27. READING THE SELECTION Literary Element Motivation Read the text highlighted in purple on page 1190. What does Vole say motivates Mackenzie? What else might motivate her? Answer:Vole says Mackenzie is motivated by her loyalty or is just confused. Mackenzie could also be motivated by her own desire for the woman’s inheritance.

    28. READING THE SELECTION Literary Element Motivation Read the fourth complete paragraph in the second column on page 1190 of your textbook. Given Voles and Mackenzie’s possible motivations, whose explanation do you believe? Answer:Some couldbelieve Vole is innocent because he seems not to have known about the will; others might wonder what motivation Mackenzie would have for lying about his character

    29. READING THE SELECTION Reading Strategy Making Inferences About Characters Read the text highlighted in blue on page 1190.Which details here might lead you to infer that Vole is telling the truth? Answer:Vole acts as if he truly is a man who has identified the evidence that will prove his innocence.

    30. READING THE SELECTION The Uncanny and Mysterious Read the first column on page 1192.Does the situation Mayherne describes seem mysterious to you? Answer:Somemight find it odd that a married man would visit an unmarried woman whom he has described as one who takes “violent fancies” to people. Some might think it perfectly natural for Vole to visit French alone if he saw her as a motherly figure.

    31. READING THE SELECTION Literary Element Motivation Read the text highlighted in purple on page 1192. How does this information suggest a motivation for murder?

    32. READING THE SELECTION Literary Element Answer:If Vole did know that French wanted to marry him, he might have believed that the only way he could get her money was to marry her—or kill her. Christie, through Mayherne, brings up one motivation after another that Vole may have had to kill French.

    33. READING THE SELECTION Literary Element Motivation Read the text highlighted in purple on page 1192.How does Vole hold up under these accusations? Answer: He reacts emotionally but then becomes rational. The way his logical arguments win out over his emotional reactions may be one reason Mr. Mayherne believes he is innocent.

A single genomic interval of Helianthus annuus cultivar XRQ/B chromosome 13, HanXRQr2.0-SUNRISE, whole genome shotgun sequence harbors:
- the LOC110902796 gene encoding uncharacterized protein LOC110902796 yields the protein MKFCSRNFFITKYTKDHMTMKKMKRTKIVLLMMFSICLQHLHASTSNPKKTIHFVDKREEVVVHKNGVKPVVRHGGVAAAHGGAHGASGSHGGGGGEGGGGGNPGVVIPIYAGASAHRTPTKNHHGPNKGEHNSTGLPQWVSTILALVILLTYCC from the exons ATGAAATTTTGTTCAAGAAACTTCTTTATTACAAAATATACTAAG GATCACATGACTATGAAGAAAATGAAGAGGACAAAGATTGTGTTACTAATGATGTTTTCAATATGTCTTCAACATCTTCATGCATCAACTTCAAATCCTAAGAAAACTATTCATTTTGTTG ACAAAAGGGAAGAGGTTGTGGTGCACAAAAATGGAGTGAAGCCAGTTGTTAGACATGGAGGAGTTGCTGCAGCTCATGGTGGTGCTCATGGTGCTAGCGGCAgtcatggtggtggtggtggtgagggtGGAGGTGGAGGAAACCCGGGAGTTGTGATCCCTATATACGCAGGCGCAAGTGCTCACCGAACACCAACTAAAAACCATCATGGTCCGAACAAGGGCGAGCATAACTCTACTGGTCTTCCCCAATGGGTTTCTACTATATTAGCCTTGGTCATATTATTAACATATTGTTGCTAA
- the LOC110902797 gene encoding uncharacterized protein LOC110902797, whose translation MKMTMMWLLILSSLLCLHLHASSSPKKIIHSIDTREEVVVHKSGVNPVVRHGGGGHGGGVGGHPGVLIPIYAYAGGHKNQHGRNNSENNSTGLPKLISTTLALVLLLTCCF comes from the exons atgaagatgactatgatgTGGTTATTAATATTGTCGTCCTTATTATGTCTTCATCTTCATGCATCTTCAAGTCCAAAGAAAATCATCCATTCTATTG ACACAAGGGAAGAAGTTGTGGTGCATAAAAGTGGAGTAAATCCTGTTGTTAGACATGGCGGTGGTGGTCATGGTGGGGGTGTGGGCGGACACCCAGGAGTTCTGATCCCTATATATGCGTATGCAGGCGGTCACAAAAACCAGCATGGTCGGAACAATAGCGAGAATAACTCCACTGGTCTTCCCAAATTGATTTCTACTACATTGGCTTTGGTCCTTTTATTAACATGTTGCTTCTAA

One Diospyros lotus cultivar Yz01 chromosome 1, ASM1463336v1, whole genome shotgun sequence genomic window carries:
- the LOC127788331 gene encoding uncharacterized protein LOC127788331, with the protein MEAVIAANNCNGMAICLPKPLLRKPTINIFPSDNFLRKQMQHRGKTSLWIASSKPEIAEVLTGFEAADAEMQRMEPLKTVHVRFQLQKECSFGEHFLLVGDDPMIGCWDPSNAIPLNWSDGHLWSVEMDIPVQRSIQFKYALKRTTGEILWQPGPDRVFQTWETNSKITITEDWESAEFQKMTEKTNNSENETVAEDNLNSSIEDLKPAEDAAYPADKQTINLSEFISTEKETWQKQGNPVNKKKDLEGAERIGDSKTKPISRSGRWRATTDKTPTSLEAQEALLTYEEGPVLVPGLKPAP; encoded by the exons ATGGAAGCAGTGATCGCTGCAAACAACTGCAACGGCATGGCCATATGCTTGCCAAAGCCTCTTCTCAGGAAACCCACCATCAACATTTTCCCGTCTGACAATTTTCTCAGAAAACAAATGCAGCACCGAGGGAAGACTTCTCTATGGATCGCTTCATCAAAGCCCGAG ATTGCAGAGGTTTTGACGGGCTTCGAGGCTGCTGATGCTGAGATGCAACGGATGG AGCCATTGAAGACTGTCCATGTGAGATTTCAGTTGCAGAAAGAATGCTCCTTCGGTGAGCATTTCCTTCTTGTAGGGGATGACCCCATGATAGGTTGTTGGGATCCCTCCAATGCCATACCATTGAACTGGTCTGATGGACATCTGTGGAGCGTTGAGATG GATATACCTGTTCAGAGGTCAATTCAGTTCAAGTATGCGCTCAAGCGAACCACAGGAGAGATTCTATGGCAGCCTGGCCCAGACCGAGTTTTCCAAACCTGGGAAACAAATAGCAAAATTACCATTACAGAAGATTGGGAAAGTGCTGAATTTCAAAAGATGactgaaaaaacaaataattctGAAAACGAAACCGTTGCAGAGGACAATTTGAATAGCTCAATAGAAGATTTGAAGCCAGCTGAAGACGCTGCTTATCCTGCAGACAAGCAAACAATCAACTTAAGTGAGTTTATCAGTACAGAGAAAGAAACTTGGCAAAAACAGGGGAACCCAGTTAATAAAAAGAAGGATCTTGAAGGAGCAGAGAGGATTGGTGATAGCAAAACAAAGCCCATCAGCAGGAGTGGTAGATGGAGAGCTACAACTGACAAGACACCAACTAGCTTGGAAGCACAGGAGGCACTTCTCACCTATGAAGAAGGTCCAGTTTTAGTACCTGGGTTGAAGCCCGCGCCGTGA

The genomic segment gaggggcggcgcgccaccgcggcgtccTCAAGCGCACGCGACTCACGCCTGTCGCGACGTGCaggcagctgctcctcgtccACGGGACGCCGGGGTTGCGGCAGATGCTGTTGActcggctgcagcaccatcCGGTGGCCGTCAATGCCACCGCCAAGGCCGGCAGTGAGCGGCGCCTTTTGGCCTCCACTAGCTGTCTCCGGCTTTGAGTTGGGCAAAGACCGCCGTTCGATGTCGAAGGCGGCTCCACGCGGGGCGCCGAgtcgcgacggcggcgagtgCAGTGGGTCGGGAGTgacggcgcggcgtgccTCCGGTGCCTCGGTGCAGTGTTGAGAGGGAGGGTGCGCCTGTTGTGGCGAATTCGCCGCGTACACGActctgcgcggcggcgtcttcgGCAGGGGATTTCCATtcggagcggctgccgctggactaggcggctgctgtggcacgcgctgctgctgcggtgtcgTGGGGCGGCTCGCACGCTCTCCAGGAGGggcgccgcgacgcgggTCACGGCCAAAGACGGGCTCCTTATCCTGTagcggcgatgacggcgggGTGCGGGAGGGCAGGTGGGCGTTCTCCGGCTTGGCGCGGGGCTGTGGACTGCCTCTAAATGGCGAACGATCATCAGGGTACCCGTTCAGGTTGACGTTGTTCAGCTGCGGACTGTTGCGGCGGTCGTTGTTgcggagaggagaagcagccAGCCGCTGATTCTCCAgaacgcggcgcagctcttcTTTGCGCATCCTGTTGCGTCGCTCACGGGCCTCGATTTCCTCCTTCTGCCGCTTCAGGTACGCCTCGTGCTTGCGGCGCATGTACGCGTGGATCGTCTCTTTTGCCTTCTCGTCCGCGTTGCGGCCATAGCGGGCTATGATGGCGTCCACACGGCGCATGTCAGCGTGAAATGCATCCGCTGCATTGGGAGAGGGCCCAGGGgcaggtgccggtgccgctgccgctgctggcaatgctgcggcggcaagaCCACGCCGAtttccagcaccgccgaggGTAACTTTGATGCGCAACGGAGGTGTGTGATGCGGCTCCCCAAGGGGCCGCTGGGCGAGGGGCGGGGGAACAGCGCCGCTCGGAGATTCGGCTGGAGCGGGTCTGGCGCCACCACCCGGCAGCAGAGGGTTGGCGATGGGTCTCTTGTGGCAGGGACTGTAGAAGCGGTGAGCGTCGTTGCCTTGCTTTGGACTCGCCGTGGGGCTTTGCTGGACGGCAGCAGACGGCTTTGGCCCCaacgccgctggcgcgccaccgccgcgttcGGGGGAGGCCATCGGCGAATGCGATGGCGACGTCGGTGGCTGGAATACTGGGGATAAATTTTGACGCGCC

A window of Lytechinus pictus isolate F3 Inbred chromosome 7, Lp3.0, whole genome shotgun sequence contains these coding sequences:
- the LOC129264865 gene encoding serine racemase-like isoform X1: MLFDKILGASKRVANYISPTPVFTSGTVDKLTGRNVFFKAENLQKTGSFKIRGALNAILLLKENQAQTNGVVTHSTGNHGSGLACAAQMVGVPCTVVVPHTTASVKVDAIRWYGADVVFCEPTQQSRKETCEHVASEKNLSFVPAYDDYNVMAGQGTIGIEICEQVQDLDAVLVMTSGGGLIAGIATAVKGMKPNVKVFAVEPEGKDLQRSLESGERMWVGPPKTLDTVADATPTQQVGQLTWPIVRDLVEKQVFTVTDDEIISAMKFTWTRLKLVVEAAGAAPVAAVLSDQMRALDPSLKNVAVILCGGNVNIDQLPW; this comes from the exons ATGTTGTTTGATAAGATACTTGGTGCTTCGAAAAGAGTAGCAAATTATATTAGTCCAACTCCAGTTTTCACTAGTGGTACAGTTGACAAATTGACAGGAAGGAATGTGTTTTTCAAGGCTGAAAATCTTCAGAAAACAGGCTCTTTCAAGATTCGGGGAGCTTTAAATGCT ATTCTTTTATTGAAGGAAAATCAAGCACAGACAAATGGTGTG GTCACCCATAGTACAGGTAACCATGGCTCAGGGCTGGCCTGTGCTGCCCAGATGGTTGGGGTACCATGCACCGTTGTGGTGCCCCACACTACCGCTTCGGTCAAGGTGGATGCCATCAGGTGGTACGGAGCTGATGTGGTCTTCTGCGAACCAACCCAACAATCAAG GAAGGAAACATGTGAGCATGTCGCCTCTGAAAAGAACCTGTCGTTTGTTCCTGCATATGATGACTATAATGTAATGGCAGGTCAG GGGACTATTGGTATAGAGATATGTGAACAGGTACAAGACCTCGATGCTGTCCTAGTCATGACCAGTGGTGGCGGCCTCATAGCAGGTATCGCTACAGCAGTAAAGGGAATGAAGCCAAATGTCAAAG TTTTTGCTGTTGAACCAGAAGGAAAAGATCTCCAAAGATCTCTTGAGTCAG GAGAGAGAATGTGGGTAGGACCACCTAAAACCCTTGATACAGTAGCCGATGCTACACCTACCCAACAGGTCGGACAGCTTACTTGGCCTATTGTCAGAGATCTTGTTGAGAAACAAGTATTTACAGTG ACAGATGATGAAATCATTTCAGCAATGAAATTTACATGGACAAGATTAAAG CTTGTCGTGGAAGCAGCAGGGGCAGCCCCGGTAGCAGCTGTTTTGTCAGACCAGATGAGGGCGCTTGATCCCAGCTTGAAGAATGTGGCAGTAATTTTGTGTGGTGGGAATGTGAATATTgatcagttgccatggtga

34. READING THE SELECTION Literary Element Motivation Read the text highlighted in purple on page 1193. Vole just said he and his wife had no maid. What motivation might he have for not mentioning this charwoman?

    35. READING THE SELECTION Literary Element Answer: Perhaps the charwoman knows something incriminating about Vole that he doesn’t want Mayherne to know. Also, if Vole was motivated to lie about the maid in order to hide incriminating evidence, perhaps he is hiding other evidence as well.

    36. READING THE SELECTION The Uncanny and Mysterious Read the text highlighted in tan on page 1193. What is so mysterious to Mayherne about this woman? Answer:She looks exotic, she acts strange, and she is very quiet. Mayherne is unsettled by her.

    37. READING THE SELECTION The Uncanny and Mysterious Read the text highlighted in tan on page 1193. What is it exactly that he does not understand about Vole’s wife? Answer:Perhaps he is unsure of understanding someone from a different culture, or perhaps he is intimidated by her beauty.

    38. READING THE SELECTION Reading Strategy Making Inferences About Characters Read the text highlighted in blue on page 1194.What is Mayherne most likely to infer from these questions? Answer:Mayherne is most likely to infer that the woman wants to protect Vole.